Listening does not mean agreeing
An important point – listening does not mean agreeing. Actually, don’t agree with them. And don’t disagree either. Not yet. The key task here is simply to demonstrate that you have heard and understood. It doesn’t matter what they are saying or how crazy it might sound to you, you simply reflect it back to them to show that you have heard. For example, if they say that they think the world is flat and you mustn’t go too close to the edge in case you fall off, you reply something along the lines of, “I hear you saying that you believe the world is flat and that it is dangerous to get too close to the edge. Is that right?” If you have got it right they will tell you. And if you are not quite right yet they can clarify.
When we feel understood we relax and are able to listen to what is being said to us. When we don’t feel understood we become guarded and protect our point of view, making it very difficult to hear anything that might challenge it.
Of course, all this is easier said than done. Listening to what is said and reflecting it back sounds simple. And in essence it is. But in reality you will probably feel an irresistible urge to interrupt, agree, disagree, or rush in with you own point in case it gets forgotten. Try to resist this urge – your point will keep. If you are worried you might forget what you want to say then write it down so you don’t get distracted. And each time you reflect, follow on by asking if there is any more. Each time they tell you more, summarise it back to them. If you don’t understand or they feel as if you haven’t understood then don’t rush on ahead – stick with each particular point until you are both happy that you are on the same page. When your partner has finished and feels understood by you, then it is time to reverse the roles and for you to speak and for them to listen.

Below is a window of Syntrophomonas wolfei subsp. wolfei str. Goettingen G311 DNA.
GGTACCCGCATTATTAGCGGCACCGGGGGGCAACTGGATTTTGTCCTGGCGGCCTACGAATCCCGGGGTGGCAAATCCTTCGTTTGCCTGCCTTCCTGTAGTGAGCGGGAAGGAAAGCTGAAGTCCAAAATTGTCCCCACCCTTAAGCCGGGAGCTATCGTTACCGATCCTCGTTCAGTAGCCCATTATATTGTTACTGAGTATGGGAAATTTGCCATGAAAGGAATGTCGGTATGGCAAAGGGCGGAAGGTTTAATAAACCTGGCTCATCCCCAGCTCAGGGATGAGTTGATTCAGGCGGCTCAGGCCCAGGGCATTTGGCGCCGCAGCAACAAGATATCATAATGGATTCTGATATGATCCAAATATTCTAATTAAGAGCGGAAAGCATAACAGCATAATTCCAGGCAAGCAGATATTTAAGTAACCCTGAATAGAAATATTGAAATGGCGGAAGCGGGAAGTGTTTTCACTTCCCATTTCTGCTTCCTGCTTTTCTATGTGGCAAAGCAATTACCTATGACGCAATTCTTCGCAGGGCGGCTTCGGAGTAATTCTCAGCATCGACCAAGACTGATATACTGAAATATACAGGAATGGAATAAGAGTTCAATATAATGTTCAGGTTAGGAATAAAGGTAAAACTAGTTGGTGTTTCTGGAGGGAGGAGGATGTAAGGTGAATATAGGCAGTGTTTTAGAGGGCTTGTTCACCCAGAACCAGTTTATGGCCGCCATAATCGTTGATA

This might sound like hard work. And it is – at least to begin with. It will probably feel artificial and clunky and slow. But it will get easier with practice and as you both improve you will find your own style of doing it and perhaps only need to summarise when you sense that things are going off track.
Ultimately, when you can do this successfully then you will end up with 2 points of view to consider allowing you to weigh them up together, instead of the old way which only had a winner and a loser and a bitter aftertaste.
- Interrupt the argument before it takes off. When you feel the tension rise either one of you can stop it by saying, “We’re falling into that cycle – let’s start again”. The sooner you catch yourselves the better and if things have already got too heated then perhaps set a time to come back to it later when you have both cooled off a bit.
- Take turns. Decide who is going to speak first and who is going to listen.
- One person speaks. The speaker must try to say things in short blocks so that the listener can keep up. If you say too much at once it might be hard for the other person to follow and if they don’t get a chance to reflect what you say then you won’t know if they have understood.
- One person reflects. The listener reflects back what they hear and checks that they have understood correctly. E.g. “This is what I heard… Have I got it?”
- Change roles. When the speaker feels heard and understood and has finished then swap roles. If it has been a tough conversation so far then you might want to take a breather – put the kettle on and then come back to it. But make sure you come back at the agreed time!